- A new approach to diversity research
- Gene and environment interaction predicts criminal behaviour in prison inmates
- Courts Face Challenges When Linking Genetics to Criminal Behavior
- Fishing Boats Are Powerful Seabird Magnets
Posted: 04 Jun 2014 11:10 PM PDT
When people work in socially homogeneous groups, they overestimate their own contributions to the group’s success, according to a new study co-authored by an MIT scholar. In fact, in some cases such “self-serving bias” occurs to a degree about five times as great in homogeneous groups as in ethnically diverse groups.
Posted: 04 Jun 2014 03:26 PM PDT
Interaction of the monoamine oxidase A genotype with childhood adversity is predictive of crime rates in a group of incarcerated men. This is the main finding of a new study from researchers in Sam Houston State University published in the journal Psychiatric Genetics. The results of the study suggest that gene-environment interactions could have neurodevelopmental consequences that could predict criminal behaviour and that attention to this could be beneficial in crime prevention efforts.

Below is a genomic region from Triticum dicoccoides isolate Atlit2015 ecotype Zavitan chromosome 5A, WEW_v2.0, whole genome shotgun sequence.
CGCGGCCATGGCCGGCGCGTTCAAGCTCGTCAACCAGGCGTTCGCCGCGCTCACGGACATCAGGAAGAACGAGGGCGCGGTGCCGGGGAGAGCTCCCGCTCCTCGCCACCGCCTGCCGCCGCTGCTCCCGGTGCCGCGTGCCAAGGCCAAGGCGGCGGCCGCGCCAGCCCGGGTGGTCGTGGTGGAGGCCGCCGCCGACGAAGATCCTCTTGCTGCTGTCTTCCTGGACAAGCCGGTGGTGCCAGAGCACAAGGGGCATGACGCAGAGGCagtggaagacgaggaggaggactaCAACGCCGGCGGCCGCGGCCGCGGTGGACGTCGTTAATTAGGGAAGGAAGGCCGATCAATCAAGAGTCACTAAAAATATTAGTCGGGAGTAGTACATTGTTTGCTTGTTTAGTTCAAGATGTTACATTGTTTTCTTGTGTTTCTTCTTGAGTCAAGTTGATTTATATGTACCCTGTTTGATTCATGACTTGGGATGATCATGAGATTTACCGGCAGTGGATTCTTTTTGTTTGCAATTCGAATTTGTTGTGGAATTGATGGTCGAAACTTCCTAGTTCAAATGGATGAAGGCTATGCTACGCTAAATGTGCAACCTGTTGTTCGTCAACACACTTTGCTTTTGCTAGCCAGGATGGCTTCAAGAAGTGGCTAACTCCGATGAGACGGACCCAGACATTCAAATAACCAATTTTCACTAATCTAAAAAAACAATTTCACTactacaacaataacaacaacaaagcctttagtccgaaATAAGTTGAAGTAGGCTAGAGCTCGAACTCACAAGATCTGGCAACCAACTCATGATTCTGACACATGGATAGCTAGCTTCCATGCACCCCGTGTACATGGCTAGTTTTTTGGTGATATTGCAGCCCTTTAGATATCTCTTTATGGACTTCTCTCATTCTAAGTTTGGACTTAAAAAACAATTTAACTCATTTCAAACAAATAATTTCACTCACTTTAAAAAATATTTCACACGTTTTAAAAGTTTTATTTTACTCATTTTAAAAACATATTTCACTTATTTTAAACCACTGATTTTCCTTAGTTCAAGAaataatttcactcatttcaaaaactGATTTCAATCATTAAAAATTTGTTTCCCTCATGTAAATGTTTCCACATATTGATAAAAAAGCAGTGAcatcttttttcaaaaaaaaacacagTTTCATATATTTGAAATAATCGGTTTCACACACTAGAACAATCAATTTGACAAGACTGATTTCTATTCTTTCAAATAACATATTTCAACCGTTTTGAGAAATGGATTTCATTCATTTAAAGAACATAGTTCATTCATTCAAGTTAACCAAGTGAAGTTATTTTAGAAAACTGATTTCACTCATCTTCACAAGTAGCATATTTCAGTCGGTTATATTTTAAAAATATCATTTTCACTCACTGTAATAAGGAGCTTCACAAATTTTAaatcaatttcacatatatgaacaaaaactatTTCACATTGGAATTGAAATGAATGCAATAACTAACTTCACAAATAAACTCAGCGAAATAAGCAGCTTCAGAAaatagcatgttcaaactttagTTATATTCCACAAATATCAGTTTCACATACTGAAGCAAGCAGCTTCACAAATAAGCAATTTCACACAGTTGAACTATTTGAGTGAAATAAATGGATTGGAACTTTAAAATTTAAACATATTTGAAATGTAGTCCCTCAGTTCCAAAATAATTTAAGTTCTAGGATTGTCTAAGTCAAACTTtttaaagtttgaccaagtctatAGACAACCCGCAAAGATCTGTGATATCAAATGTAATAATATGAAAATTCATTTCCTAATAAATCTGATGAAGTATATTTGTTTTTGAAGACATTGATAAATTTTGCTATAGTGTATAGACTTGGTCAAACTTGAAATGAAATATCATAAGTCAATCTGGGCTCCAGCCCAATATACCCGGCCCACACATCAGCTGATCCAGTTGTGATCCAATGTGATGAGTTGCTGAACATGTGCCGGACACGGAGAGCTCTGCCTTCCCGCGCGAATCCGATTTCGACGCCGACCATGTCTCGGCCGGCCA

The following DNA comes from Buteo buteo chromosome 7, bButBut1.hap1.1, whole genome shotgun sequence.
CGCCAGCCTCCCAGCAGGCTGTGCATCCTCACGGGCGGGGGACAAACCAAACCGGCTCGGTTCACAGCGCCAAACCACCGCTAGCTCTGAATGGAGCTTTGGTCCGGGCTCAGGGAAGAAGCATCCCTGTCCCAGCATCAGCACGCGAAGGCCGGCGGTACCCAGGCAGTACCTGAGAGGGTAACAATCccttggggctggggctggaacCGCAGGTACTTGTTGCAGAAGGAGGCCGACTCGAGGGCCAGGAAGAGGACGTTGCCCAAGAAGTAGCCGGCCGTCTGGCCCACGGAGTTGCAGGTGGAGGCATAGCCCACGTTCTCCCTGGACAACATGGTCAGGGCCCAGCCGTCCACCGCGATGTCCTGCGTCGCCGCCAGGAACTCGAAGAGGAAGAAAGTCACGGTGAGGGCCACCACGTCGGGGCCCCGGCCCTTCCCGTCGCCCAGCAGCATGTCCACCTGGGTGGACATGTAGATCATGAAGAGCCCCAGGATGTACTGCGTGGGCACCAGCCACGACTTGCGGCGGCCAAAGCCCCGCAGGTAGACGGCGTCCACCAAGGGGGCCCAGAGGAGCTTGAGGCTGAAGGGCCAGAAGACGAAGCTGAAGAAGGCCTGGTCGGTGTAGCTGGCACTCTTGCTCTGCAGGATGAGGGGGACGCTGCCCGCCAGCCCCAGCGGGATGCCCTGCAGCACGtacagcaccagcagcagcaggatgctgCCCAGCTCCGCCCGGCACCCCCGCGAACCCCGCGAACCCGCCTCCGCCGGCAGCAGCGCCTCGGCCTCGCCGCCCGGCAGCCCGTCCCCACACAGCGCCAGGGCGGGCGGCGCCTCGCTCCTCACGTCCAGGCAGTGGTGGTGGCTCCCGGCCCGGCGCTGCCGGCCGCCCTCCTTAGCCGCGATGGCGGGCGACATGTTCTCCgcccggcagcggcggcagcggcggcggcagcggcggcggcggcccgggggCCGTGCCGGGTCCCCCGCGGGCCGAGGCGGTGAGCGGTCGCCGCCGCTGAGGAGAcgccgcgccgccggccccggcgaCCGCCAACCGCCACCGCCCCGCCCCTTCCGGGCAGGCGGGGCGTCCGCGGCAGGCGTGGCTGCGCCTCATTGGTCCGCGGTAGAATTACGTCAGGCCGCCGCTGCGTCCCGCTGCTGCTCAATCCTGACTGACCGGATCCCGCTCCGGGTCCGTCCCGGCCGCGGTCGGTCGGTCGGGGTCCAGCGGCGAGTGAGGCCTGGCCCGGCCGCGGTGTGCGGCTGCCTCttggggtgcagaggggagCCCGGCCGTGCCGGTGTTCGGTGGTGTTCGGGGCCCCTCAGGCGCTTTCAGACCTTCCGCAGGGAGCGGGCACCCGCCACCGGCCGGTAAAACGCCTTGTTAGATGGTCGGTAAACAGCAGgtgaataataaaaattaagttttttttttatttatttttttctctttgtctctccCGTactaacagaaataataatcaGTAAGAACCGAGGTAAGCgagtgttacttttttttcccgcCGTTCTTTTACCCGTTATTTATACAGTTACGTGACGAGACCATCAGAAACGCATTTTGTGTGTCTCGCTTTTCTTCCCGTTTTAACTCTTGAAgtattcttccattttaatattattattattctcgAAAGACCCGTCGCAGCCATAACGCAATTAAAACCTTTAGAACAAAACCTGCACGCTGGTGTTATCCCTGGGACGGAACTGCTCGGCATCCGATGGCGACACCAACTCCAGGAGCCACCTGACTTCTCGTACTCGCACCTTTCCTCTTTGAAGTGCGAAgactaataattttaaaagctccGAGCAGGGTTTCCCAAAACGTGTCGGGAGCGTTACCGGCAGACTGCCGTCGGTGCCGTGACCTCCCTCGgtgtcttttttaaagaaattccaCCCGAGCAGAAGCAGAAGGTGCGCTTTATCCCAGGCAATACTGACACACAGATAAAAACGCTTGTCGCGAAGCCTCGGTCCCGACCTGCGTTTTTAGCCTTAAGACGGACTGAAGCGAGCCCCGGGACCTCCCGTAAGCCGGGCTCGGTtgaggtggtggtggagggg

Posted: 04 Jun 2014 09:00 AM PDT
Studies suggest that some people may be at increased risk of criminal behavior due to their genes. Such research holds potential for helping judges and juries with some of the difficult decisions they must make, but it also brings a substantial risk of misinterpretation and misuse within the legal system. Addressing these issues will be of critical importance for upholding principles of justice and fairness, according to an essay being published in the June 4 issue of the Cell Press journal Neuron.
Posted: 02 Jun 2014 09:00 AM PDT
It's no surprise that seabirds are attracted to fishing boats, and especially to the abundance of discards that find their way back into the ocean. But researchers reporting in the Cell Press journal Current Biology on June 2 now find that those boats influence bird behavior over much longer distances than scientists had expected.
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